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IT Certification's Top 10 Benefits

IT certification and training can help you advance in your career, strengthen your IT skills, and provide your employer with a more qualified and dedicated staff.
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Why should you earn an IT certification (or certifications)? What is the value of an IT certification to you and to your employer? An IT certification is a quick and readily recognized benchmark mapped to a specific skill set based on standardized testing. A certification demonstrates your dedication, motivation and technical knowledge on a specific platform. Once you earn an IT certification, you join a select group of individuals -- a peer group with demonstrated skills. Having a certification shows that you not only possess comprehensive knowledge of that technology but you also care enough about your own career to spend the time and money to get certified. Remember: You are your own best career manager!

 

Global Knowledge is the world's leading IT and business skills training provider. Offering relevant and timely content delivered by the best instructors, the company provides customers around the world with their choice of convenient class times, delivery methods and formats ... View Full Bio

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MarciaNWC
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MarciaNWC,
User Rank: Strategist
9/16/2014 | 11:13:50 PM
Interop session
There's a session with a really intriguing title scheduled for the upcoming Interop New York: "Learn SDN vs. Traditional Certifications: What's Better for Your Career?" A panel of experts will debate whether the CCIE is still relevant if SDN is the future. Panelists include Ethan Banks & Colin McNamara.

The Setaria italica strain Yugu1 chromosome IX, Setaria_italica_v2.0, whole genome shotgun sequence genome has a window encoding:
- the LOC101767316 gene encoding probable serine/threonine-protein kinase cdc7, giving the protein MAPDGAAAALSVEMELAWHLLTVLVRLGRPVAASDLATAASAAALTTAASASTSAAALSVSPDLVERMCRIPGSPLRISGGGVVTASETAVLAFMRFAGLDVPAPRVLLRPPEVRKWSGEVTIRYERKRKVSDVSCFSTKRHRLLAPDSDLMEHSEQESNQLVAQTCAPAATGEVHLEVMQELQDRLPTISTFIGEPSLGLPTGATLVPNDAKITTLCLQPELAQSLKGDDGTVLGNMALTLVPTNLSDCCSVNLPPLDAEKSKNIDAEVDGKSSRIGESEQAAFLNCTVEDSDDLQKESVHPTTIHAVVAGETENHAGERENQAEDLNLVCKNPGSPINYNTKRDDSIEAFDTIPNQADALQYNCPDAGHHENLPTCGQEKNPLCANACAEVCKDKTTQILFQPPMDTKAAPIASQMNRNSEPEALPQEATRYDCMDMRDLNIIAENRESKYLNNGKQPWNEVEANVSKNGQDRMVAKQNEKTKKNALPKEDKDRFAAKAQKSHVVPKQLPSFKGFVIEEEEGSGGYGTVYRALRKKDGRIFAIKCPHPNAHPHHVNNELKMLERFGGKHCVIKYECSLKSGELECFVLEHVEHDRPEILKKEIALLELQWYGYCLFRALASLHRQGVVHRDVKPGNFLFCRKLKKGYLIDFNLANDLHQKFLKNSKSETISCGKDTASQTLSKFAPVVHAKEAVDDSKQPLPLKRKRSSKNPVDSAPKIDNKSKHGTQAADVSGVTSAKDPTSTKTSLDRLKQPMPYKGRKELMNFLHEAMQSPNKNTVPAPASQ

AbeG
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AbeG,
User Rank: Ninja
9/16/2014 | 9:38:04 PM
Re: new technologies
Personally, I think that vendors should offer some if not all of their vendor-certifications for free. 

I've spent a lot of time and money becoming Microsoft certified and as a result I provide free advertising for Microsoft on a regular basis.  There might be 20 different applications that can accomplish a given task.  However, when people ask me for help on how to do something, I often show them the Microsoft way.
AbeG
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AbeG,
User Rank: Ninja
9/16/2014 | 9:30:10 PM
Re: competitive edge
As far as number #4 goes, do you mean networking via online forums?  I have a few tech certifications and have not come across any networking opportunities or feel that I have access to any exclusive clubs. 

Technet is open for anyone to use.
Joe Stanganelli
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Joe Stanganelli,
User Rank: Author
8/30/2014 | 10:08:19 PM
Re: competitive edge
@Marcia: Certification on the ol' resume in and of itself is just one arrow in the job-hunt quiver -- and not even the most important one.

But then, #4 is super important -- networking, networking, networking!  Getting certified presents networking opportunities, and so much of the world is not what you know, but who you know.

In this sense, certification can help provide you with multiple arrows for your quiver!
Joe Stanganelli